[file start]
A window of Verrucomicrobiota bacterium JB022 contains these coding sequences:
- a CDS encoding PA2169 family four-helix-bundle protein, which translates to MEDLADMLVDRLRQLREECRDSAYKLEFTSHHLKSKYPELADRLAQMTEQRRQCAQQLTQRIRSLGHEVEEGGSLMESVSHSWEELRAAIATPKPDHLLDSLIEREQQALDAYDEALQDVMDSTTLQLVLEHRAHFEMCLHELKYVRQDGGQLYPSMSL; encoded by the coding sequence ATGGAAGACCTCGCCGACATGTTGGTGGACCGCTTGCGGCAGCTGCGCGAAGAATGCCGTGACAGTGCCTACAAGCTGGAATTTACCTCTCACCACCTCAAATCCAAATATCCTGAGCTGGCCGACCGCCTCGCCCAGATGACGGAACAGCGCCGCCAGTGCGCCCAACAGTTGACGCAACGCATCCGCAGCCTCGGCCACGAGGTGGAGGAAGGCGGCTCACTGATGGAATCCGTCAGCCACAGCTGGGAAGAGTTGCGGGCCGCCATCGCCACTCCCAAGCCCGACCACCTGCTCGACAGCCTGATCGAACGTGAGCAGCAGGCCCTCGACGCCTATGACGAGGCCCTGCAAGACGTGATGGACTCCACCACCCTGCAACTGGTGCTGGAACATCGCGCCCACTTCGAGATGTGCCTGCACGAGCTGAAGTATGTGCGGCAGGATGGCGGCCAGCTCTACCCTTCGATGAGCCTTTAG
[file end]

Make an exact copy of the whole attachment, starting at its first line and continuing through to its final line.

A window of Verrucomicrobiota bacterium JB022 contains these coding sequences:
- a CDS encoding PA2169 family four-helix-bundle protein, which translates to MEDLADMLVDRLRQLREECRDSAYKLEFTSHHLKSKYPELADRLAQMTEQRRQCAQQLTQRIRSLGHEVEEGGSLMESVSHSWEELRAAIATPKPDHLLDSLIEREQQALDAYDEALQDVMDSTTLQLVLEHRAHFEMCLHELKYVRQDGGQLYPSMSL; encoded by the coding sequence ATGGAAGACCTCGCCGACATGTTGGTGGACCGCTTGCGGCAGCTGCGCGAAGAATGCCGTGACAGTGCCTACAAGCTGGAATTTACCTCTCACCACCTCAAATCCAAATATCCTGAGCTGGCCGACCGCCTCGCCCAGATGACGGAACAGCGCCGCCAGTGCGCCCAACAGTTGACGCAACGCATCCGCAGCCTCGGCCACGAGGTGGAGGAAGGCGGCTCACTGATGGAATCCGTCAGCCACAGCTGGGAAGAGTTGCGGGCCGCCATCGCCACTCCCAAGCCCGACCACCTGCTCGACAGCCTGATCGAACGTGAGCAGCAGGCCCTCGACGCCTATGACGAGGCCCTGCAAGACGTGATGGACTCCACCACCCTGCAACTGGTGCTGGAACATCGCGCCCACTTCGAGATGTGCCTGCACGAGCTGAAGTATGTGCGGCAGGATGGCGGCCAGCTCTACCCTTCGATGAGCCTTTAG